- Works with Canon EOS Digital Rebel XT, XTi, XS, XSi , K , G , X, 1D, 1Ds, 5D, 10D, 20D, 30D, 40D, 50D,400D, 350D, 300D, 300, 620 and all other similar models.
Tamron SP AF 17-50mm f/2.8 is a beautiful standard zoom lens for DSLR cameras. Standard zoom lenses are one of the best when it comes to portrait photography and this one isn’t an exception. Thanks to the internal surface coatings in the lens, you can forget about glare and ghosting produced by eye-piercing snow reflections. Aside from capturing portraits, Tamron is also great at capturing snowy mountains and landscape in general.
Design-wise, it looks modern, yet old-school. It’s a very inspiring design that will attract even the pickiest photographers. This design is accompanied by the weight of just 14 ounces, which is lighter than your average ceramic mug or in the best case, equal to it. Even if you’re going skiing with your client on a snowy day, this one will not weigh you down and can fit in your larger pocket in the jacket.
3. Canon EF-S 55-250mm f/4-5.6 IS II
- Maximum aperture: f/4.0-f/5.6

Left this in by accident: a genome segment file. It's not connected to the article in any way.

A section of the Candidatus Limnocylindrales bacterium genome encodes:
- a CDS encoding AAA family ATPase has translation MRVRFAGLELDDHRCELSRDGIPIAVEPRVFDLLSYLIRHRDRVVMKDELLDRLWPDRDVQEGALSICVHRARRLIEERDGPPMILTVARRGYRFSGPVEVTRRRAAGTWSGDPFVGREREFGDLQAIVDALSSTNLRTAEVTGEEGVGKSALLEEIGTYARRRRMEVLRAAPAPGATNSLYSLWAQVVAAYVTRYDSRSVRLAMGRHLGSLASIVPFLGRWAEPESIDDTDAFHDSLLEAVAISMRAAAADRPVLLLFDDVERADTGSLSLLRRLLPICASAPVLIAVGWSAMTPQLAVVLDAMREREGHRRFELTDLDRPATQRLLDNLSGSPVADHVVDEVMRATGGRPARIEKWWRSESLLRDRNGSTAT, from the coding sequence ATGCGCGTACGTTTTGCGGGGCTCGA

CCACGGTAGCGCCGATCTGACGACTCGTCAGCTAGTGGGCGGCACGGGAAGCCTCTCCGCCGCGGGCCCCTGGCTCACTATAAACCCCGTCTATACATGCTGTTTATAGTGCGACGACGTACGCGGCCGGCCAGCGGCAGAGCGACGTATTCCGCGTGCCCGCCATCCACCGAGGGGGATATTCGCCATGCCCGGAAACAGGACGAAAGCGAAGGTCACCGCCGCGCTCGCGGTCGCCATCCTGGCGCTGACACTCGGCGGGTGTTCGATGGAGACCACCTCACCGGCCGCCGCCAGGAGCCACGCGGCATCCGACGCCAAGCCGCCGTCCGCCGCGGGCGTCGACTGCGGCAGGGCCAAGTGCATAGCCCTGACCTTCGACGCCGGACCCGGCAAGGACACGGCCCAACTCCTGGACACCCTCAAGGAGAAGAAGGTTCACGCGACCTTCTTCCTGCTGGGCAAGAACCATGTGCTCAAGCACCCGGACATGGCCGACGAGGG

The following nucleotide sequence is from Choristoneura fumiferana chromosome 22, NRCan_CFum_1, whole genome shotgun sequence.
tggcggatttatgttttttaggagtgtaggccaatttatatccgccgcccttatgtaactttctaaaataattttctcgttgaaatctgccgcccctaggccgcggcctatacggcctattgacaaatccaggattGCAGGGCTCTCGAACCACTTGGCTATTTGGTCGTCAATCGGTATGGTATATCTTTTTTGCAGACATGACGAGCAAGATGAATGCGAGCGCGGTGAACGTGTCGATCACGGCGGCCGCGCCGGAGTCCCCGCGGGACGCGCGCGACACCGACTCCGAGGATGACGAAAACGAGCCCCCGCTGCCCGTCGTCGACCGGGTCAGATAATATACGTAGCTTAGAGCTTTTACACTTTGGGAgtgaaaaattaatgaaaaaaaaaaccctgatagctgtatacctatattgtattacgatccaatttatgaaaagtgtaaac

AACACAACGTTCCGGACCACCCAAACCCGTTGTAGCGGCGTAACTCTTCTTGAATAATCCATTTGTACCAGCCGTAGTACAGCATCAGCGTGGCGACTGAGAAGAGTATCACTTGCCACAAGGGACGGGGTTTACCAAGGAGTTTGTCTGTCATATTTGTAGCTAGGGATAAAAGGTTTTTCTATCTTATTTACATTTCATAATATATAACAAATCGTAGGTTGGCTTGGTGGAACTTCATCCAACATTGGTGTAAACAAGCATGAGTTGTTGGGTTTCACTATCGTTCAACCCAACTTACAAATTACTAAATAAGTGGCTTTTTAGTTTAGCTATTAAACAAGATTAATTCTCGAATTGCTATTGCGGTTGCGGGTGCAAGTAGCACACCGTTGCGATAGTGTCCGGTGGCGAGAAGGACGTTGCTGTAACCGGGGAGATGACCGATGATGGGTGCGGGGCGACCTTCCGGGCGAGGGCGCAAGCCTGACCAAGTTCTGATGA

- Optics: 12 elements in 10 groups, UD glass element
- Canon EF-S Mount (not compatible with full sensor DSLRs)
Have you ever used a telephoto lens for capturing portraits? Now’s your chance. Canon EF-S 55-250mm f/4-5.6 IS II is a real champion in portrait photography and outdoor winter sports. Since this is a telephoto lens, it’s not compact and lightweight. This big boy packs some mass and this mass isn’t here just for the sake of being here. Instead, we have a cutting-edge stabilizer technology that will let you shoot some portraits handheld, with no blurring, and out-of-focus photos.
Telephoto lenses are great at capturing distant subjects so you don’t need to be very close to your subject, leaving a lot of space for experimenting with different scenery. All in all, this is a great lens for portraits and for capturing moving subjects. Whatever your choice might be, you won’t regret buying it.
Related: Best Lenses for Canon Cameras
These were our tips on shooting quality portrait photos in the snow. Now that you’re armed with knowledge, you should go out and start implementing it. If you’re looking to enhance your photography skills during the winter days, you’ll probably even start liking winter and coldness. In our opinion, winter is one of the most profitable periods for professional photographers, mainly because of the big holidays that come with it.
Go out and make the best out of this winter!